Speeches, Interviews & Other Statements

Complete list of 8,000+ Thatcher statements & texts of many of them

1987 Sep 17 Th
Margaret Thatcher

TV Interview for CNN

Document type: Speeches, interviews, etc.
Venue: No.10 Downing Street
Source: Thatcher Archive (THCR 5/1/5/482): COI transcript
Journalist: Ralph Begleiter, CNN
Editorial comments:

1030-1130. Copyright in the broadcast from which this transcript is taken is retained by CNN and the transcript is reproduced by permission of CNN. A set of written questions and answers also seems to have been prepared for this interview, though in what form it was used or published is unclear; the file sheds no light.

Importance ranking: Major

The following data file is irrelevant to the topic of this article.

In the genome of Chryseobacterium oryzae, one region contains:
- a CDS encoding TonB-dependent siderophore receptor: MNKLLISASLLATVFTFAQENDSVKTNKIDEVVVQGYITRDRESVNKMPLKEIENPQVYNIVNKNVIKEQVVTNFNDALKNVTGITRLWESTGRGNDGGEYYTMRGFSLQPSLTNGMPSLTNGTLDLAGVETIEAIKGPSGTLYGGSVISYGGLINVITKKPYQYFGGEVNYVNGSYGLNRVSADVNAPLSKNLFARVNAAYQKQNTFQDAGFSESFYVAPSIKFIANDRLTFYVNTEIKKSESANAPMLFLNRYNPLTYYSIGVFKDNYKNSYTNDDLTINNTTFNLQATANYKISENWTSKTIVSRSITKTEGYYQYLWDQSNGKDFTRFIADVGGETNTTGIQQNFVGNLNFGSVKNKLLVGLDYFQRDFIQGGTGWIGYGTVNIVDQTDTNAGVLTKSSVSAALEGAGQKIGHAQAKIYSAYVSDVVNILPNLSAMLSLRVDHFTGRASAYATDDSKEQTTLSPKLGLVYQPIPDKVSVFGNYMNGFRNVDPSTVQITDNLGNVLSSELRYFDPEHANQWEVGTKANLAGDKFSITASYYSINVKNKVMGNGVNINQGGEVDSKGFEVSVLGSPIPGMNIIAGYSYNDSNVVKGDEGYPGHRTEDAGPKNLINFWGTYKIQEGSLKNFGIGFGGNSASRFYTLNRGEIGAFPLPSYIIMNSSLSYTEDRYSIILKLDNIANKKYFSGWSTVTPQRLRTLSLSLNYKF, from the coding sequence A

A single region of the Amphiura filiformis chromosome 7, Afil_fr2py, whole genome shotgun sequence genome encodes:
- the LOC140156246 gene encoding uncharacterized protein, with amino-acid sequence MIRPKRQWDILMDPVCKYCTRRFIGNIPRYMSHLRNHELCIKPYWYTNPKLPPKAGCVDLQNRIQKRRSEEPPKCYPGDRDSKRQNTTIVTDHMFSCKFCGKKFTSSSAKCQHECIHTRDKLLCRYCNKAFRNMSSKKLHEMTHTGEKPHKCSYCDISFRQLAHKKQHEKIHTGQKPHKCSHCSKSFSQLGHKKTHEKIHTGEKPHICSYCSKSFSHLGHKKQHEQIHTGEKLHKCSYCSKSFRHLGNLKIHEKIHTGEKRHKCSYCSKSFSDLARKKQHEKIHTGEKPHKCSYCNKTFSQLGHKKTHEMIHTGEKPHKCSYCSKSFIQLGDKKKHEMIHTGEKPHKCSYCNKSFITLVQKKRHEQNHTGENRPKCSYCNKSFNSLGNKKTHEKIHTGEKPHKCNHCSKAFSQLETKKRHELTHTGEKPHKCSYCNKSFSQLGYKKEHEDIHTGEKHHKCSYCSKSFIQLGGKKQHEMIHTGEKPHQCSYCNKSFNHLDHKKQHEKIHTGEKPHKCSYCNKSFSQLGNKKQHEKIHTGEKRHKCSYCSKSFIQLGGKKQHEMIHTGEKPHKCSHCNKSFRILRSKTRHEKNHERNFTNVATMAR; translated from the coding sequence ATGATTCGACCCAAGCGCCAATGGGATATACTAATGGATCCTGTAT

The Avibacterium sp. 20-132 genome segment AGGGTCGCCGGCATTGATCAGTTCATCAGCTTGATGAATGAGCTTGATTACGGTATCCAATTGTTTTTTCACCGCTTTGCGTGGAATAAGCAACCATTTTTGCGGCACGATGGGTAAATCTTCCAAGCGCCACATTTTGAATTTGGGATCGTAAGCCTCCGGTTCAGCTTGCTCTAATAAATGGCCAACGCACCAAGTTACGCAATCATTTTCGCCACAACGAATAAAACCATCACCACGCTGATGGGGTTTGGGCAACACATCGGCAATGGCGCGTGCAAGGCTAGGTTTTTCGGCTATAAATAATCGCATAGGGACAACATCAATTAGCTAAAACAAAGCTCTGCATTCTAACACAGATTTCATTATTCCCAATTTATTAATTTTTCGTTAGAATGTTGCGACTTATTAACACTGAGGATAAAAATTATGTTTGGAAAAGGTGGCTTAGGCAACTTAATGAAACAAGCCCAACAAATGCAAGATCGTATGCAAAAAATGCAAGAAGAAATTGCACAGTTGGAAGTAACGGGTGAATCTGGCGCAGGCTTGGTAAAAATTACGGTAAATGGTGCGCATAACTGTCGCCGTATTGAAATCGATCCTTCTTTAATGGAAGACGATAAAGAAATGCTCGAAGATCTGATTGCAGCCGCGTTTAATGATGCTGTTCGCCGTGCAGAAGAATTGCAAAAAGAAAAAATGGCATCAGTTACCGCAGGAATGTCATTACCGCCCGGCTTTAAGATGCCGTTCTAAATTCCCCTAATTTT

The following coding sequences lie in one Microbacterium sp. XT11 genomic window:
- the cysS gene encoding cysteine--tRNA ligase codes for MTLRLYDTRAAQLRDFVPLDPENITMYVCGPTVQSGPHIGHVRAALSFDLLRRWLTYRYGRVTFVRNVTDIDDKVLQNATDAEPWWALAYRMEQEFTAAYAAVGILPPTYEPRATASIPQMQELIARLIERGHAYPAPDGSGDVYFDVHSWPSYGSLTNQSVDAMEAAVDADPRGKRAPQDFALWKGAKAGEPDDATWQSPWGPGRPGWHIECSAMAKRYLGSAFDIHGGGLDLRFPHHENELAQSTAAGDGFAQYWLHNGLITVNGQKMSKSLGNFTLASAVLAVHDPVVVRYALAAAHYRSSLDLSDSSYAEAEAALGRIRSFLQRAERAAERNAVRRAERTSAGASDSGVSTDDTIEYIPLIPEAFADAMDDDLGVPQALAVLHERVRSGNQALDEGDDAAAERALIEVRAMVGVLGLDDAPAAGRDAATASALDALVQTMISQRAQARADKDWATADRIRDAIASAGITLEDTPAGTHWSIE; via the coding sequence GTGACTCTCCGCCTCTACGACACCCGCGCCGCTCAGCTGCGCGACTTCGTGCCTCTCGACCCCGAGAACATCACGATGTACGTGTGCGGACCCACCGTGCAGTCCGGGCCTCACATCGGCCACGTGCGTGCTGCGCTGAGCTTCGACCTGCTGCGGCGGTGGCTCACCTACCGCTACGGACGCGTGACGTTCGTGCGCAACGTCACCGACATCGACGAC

Word count: 4650
Themes: Foreign policy (USA), Foreign policy (USSR & successor states), Defence (general), Defence (arms control), Executive, Autobiographical comments

Ralph Begleiter, CNN

Good day, Prime Minister!

Prime Minister

Good day!

Ralph Begleiter, CNN

You have a large plate of wide and varied issues on your table every day here at 10 Downing …

I wonder if you can give us just a brief idea of where issues on arms control play in your overall scheme? (sic!) How important are these issues as compared to other things you deal with?

Prime Minister

Well, they are very important because they are quite fundamental in East-West relations, and that has been with us for [end p1] a very long time and will be with us for a very long time in the future. So they are a continuing source of discussion and we view them not only as arms control matters but as part of a relationship with the Soviet Union - very much as part, a very vital part.